However, the White House is not the only source of a noticeably more hardline policy toward Beijing on a wide range of issues. Congress also is a major factor. Indeed, the legislative branch is currently waging a two-pronged offensive against the PRC. One seeks to orchestrate an international boycott of the 2022 Olympics in Beijing to protest the Chinese government’s dreadful human rights record. The other is designed to give the president far greater latitude to support Taiwan militarily.
On October 28, a bipartisan coalition of senators introduced an amendment to the annual National Defense Authorization Act that would commit the United States to a diplomatic boycott of the Beijing Olympics. The amendment’s principal sponsor is Mitt Romney (R-UT), who has been an outspoken proponent of a boycott for many months. However, the measure has strong bipartisan support. Other sponsors include Sen. Tim Kaine (D-VA) and Senator Ed Markey (D-MA). The legislation appears to reflect the goals of both anti-PRC hawks and members of the human-rights caucus.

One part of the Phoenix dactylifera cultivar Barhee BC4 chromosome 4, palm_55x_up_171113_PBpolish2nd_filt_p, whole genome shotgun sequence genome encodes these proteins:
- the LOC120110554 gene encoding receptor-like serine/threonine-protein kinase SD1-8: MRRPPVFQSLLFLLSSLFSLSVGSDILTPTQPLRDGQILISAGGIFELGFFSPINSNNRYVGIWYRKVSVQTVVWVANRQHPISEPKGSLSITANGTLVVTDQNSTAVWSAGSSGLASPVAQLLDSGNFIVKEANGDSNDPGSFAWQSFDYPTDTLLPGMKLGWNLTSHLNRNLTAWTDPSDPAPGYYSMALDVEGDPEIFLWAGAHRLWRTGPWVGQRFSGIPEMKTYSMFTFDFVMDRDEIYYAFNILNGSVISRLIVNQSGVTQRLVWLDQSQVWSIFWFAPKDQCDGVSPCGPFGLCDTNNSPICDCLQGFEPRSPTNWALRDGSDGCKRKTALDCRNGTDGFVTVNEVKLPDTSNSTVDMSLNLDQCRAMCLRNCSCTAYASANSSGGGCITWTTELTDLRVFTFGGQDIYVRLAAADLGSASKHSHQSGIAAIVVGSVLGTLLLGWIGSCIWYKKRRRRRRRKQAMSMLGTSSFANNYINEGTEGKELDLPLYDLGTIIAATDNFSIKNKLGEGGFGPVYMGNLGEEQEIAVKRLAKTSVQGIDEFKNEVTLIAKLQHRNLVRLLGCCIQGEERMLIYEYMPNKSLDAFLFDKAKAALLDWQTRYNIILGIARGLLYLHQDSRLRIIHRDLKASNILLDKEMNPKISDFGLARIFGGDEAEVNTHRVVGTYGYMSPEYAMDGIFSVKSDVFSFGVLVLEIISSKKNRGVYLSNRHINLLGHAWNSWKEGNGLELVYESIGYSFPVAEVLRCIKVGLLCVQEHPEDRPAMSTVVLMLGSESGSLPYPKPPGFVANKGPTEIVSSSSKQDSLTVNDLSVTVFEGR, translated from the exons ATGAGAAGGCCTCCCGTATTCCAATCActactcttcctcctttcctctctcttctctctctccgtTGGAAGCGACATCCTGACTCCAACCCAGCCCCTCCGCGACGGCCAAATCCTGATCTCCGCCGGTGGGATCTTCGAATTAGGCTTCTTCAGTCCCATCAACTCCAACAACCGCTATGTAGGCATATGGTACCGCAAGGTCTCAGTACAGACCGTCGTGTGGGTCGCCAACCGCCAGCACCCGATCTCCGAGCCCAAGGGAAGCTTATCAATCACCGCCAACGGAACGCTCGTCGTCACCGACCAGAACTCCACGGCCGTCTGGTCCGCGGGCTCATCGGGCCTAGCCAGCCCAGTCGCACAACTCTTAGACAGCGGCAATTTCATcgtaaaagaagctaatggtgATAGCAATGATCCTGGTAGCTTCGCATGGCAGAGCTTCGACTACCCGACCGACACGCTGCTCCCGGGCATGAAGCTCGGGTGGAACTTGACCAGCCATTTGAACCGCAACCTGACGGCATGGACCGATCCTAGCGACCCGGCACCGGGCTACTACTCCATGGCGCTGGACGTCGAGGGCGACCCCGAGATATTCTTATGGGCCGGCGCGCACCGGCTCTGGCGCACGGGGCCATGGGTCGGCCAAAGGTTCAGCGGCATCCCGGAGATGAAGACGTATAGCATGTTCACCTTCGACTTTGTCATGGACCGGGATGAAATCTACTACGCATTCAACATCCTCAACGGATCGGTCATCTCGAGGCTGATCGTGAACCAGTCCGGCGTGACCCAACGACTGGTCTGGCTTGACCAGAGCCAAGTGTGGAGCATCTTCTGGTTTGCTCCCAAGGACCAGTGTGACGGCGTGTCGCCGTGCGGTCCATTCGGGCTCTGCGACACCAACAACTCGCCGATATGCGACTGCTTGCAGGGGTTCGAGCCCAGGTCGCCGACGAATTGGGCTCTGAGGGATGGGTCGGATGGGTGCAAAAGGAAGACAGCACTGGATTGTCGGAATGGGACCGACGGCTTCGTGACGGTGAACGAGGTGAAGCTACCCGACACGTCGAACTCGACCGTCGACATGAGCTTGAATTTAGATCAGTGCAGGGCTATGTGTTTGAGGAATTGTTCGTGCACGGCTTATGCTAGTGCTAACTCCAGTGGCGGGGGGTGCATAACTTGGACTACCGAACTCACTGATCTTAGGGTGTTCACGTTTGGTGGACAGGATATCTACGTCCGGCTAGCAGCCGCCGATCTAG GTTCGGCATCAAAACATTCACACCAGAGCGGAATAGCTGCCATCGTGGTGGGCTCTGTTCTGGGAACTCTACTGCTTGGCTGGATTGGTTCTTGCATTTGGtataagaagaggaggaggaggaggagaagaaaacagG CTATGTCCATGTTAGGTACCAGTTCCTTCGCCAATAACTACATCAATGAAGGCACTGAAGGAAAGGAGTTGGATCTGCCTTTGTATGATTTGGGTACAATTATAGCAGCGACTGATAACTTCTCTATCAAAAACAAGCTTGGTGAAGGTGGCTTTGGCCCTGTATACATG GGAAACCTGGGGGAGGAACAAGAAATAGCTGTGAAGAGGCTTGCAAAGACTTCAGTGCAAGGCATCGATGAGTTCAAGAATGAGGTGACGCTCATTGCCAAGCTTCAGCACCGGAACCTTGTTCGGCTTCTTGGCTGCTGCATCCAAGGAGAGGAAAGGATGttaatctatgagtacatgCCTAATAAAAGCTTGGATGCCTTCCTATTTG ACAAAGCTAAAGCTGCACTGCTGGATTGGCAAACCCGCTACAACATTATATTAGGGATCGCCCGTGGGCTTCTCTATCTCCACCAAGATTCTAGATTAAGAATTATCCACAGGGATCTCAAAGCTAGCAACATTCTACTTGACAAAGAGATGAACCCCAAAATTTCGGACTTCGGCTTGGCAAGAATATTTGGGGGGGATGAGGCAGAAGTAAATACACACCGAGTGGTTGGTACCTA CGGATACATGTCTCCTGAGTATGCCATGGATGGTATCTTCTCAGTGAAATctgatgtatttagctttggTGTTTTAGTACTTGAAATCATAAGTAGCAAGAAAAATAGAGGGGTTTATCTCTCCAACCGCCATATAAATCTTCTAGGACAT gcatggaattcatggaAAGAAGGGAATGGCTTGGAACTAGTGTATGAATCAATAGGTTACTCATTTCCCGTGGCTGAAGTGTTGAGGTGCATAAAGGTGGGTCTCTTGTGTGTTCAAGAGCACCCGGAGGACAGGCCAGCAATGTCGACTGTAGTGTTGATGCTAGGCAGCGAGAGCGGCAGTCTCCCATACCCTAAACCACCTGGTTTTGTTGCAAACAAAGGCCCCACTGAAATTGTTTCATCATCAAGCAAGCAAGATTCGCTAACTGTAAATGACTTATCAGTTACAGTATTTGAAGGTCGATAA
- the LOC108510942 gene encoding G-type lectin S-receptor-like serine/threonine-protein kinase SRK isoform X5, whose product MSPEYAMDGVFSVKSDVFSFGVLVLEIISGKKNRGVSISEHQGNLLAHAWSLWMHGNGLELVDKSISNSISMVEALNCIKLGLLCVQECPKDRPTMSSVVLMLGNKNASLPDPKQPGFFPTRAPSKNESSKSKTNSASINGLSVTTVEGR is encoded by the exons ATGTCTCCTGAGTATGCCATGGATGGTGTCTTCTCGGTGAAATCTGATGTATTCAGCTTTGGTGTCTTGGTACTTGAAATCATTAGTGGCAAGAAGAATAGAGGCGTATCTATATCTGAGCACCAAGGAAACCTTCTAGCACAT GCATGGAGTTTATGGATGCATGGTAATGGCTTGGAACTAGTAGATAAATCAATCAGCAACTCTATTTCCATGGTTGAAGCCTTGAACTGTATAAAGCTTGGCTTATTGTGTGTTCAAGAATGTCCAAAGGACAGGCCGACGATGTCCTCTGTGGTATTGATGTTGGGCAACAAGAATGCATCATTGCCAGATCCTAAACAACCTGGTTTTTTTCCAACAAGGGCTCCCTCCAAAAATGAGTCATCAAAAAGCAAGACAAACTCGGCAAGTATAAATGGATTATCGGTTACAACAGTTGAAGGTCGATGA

Indeed, the Senate passed a similar measure in June, which would have prohibited the expenditure of federal funds to “support or facilitate” the attendance of US government employees at the Games. That legislation has bogged down in the House (largely because of the backlog of legislation dealing with the Biden administration’s other priorities), but Romney and the other sponsors clearly expect that an amendment attached to the crucial defense bill will not suffer a similar fate.